There's no denying the attraction of the camera drone. They're now cheaper than they've ever been, and some of the pictures and movies people publish from them can be breath-taking. There's nothing quite like watching a sweeping landscape, especially if it's somewhere you know from the ground. Being able to see if from up on high can give you a great appreciation of your surroundings.
However, there's trouble brewing. For a start off, the relative inexpensiveness of them means that they're within virtually anyone's budget. Let me explain why that's a problem...
When drones were expensive, they had to pay for themselves. Owners would usually use them in order to make money by being commissioned by landowners, etc. to take pictures and provide videos for advertising purposes. The owners, in the main, would therefore go through all the proper channels, get the right authority and handle their cameras with respect.
Some people, however, buy them simply for fun, and why not? But some buy them because they like the idea of being able to spy on people. This, in turn, is leading to the number of complaints about their use increasing. The problem is, this could eventually lead to more legislation or indeed, the use of them being banned completely.
As gadgeteers ourselves, we like drones, no, we LOVE them, and we want to keep using them, but we also want owners to be courteous, understand their responsibilities and work within the law. And so, we propose a code of conduct. If we adhere to this, we can continue to enjoy our hobby, show others how great their surroundings are from the skies and help to promote the great things drones can be used for!
The law is quite clear on how you use drones. Anything that goes up in the air and has a camera is classed as a "Small Unmanned Surveillance Aircraft" - quite a mouthful! It's also governed by the Civil Aviation Authority. This is serious stuff and needs to be understood in all its detail. There are fines for not following the rules, and they can be big ones, too.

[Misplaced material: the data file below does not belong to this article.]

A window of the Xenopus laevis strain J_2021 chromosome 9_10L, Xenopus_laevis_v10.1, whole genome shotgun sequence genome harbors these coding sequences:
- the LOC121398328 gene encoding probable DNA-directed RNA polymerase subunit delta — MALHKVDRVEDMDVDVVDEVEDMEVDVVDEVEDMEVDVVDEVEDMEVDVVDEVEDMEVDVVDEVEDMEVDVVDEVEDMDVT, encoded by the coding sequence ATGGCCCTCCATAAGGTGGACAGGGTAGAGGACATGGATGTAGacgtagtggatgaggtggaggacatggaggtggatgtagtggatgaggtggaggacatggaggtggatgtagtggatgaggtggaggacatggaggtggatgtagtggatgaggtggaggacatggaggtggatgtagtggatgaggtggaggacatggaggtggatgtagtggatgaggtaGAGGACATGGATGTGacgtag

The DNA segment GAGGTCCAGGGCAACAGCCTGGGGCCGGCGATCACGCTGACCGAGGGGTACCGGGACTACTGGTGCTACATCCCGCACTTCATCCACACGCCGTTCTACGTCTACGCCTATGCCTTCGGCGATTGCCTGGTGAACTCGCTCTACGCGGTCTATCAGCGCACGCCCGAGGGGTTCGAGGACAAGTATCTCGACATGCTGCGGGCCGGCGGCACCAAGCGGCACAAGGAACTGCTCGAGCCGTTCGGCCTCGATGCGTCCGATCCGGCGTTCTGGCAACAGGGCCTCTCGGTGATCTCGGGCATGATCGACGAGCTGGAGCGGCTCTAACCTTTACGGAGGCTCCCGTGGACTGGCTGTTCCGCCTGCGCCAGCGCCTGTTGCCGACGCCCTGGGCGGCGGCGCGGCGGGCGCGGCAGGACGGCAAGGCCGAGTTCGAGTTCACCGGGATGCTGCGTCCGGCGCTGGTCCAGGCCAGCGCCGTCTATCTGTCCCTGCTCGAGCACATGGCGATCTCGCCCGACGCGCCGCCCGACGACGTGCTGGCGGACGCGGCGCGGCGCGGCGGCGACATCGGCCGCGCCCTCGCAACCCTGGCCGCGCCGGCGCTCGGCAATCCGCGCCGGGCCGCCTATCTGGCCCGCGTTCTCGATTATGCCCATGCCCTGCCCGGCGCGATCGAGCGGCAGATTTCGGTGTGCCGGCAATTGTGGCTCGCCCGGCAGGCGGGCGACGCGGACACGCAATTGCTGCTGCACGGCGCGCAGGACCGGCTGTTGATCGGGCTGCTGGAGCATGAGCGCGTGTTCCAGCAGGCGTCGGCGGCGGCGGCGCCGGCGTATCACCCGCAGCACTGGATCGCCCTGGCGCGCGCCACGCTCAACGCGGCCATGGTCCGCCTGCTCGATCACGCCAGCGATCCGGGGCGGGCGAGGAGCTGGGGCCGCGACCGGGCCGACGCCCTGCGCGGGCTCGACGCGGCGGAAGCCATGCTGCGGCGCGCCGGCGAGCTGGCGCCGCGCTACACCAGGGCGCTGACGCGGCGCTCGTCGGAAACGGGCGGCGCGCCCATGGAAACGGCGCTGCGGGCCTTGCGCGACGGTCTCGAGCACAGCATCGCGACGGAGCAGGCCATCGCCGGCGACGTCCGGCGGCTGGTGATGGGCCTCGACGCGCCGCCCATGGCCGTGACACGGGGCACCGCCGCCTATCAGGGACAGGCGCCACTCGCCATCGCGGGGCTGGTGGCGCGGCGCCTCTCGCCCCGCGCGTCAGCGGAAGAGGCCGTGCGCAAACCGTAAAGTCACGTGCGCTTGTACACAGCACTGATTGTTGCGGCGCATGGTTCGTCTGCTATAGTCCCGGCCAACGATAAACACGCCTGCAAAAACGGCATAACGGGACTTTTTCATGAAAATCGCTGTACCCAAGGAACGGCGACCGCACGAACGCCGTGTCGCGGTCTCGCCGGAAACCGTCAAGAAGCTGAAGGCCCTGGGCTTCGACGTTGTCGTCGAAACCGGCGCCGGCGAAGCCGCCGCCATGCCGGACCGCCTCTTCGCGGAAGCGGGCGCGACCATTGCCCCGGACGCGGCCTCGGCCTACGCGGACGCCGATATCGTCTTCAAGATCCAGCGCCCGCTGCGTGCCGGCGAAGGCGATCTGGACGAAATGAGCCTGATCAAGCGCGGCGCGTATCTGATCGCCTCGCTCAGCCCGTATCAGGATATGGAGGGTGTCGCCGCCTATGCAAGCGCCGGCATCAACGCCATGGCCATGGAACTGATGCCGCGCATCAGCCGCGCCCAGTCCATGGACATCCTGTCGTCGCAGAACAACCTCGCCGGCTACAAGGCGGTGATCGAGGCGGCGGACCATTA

In 2014, Robert Knowles became the first person to be convicted in the UK for flying a drone "dangerously" near a nuclear installation. Now, to be fair, that's a pretty dangerous thing to do anyway, surely these places are well protected?
He got fined £800 and ordered to pay £3500 in costs. That's an expensive flight!
The CAA makes it very clear that unless you get permission from them, you shouldn't fly your drone:
The upshot of this is that if you're in a town or village, you shouldn't be flying your drone at all unless you get express permission from the CAA. However you can still fly in open countryside and other areas where there are not likely to be crowds gathering.
That's fine, some of the best films have been taken of sweeping valleys and meandering rivers, it shouldn't stifle your creativity too much!
Nope. Unless you get express permission from the CAA, you cannot use your drone to capture videos or images that you will then secure payment for.
And if you *do* use your drone and capture images of people, you have to be careful with them as the collection and use of them could come under the Data Protection Act. What a minefield!!!
There's a lot of countryside in the UK and there are plenty of places you can fly your drone in complete safety without annoying anyone else. Videos posted on-line of drone flights are fantastic, and it's still an amazing way to impress your friends. So, to this end, we offer the following code of conduct to ensure drone operators use them safely, get amazing pictures and don't end up with a hefty fine!
Of course, all of these points are over and above those laws as laid down by the CAA and you should check those, too.
Camera drones are great fun, if used correctly. We don't want the law to restrict us from using them in a safe and managed way but if people don't respect the rules, it could end up that way.
So let's promote self-regulation, safe usage and consideration for others!
Let’s spread the word!